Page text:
Achievement Unlocked: A Retrospective

As some of you may know this week marks the 5th anniversary of the Xbox 360’s North American launch and along with it came Achievements, loved by some, hated by others but so deeply set in the industry now that they’re not going anywhere. An arbitrary system usually with no other reward than the satisfaction of obtaining them, Achievements have become immensely popular since their inception 5 years ago. From iPhone games to Warcraft, what makes achievements so addicting?

If there’s one thing that Microsoft was very aware of when it designed the system was that gamers are a competitive bunch, there’s a reason why over 8 million people bought Halo 3 and I’ll give you a hint: it wasn’t the singleplayer. The driving force behind achievements for many gamers is having a higher Gamerscore than your friends. It’s your score as a gamer, right? Of you’re more of a gamer than your friends! Achievements let you prove it. (Even if it meant playing Hannah Montana and Avatar for an easy thousand.) Not only did it allow you to compete, it allowed you to compare. Checking your friends list to see who had done what and what easy achievement you missed added a new social level and became a meta game in itself.

And it’s not only players who like Achievements either, developers also like them for their ability to get gamers to try out things they might not otherwise. They spent a lot of time on that minigame, perhaps you’ll be more likely to play it if there’s a cool 10 Gamerscore in it for you.

Achievements, and those who love them, have really developed into a sort of subculture of the gaming world, those who are into them will go pretty far to obtain them with sites like and many others designed just to help people up their GamerScore, even if it often means playing crappy games all weekend just for an easy thousand (See here)

Another fun side of achievements are the humor devs often try and throw in. While most of the images in this article are fake achievements designed for humor, the “Zombie Genocide” string of achievements, started in Dead Rising and continued in L4D and Protoype, shows some literal one-upmanship and achievements like the one below from Fable 3 is a good example of the humor devs often try to add to their prizes.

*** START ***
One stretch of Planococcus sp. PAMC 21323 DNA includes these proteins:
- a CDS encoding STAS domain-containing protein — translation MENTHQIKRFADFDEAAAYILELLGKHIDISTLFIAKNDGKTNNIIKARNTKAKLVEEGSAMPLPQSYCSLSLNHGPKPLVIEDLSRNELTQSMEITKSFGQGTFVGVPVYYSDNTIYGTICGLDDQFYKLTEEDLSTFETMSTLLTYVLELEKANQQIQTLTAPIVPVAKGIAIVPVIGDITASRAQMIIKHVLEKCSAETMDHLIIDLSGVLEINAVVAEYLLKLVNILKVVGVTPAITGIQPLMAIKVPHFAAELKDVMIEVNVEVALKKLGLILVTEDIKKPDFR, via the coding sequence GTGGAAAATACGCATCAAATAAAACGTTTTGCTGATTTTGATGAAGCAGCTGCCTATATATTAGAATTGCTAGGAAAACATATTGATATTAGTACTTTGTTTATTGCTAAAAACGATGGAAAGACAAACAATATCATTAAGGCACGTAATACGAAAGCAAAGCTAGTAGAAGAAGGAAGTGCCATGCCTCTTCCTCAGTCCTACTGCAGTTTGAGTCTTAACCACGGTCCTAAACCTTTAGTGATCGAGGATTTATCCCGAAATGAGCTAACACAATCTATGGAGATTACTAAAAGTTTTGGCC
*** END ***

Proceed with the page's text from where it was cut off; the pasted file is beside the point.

Achievements aren’t all fun and games, sometimes developers just get it wrong. Remember Turok? Its infamous multiplayer achievement “Grab Bag” forced players to kill a teammate and themselves in a single round, like you needed another reason to be griefed on XBL. Or how about an achievement in NHL 2K7 that rewards players for quitting a match early 10 times? Great design right there. Perhaps the worst though are the truly unattainable achievements, no, not those that are just super hard, those that are literally impossible to obtain such as one in NBA Live 07 which required 1000 people to be online and in game at once. Nearly 3 years after the game’s release, EA announced they were shutting down the servers; makes sense, not many people playing the game anymore, why not move them to a new NBA game, right? Sure, but now of course the achievement has become impossible to get, you can’t even get online anymore!

Microsoft’s meta game has become so popular that it’s extended into other consoles and individual games. PSN launched their trophy system in ’08, Steam launched their strangely point-less achievements (as in without point values, of course Achievements have a point!) in the same year and the ever popular World of Warcraft has further advanced the concept by providing players with rewards for certain achievements, an improvement Microsoft has adopted in the form of Avatar Awards.

While many dislike or outright hate them the obvious popularity of Achievements has shown they aren’t going anywhere anytime soon. Certainly the most influential and copied thing that Microsoft introduced with the 360, it’s something I’m personally addicted to and something I hope Microsoft, or any other games company with some bright ideas, can integrate even further into our gaming.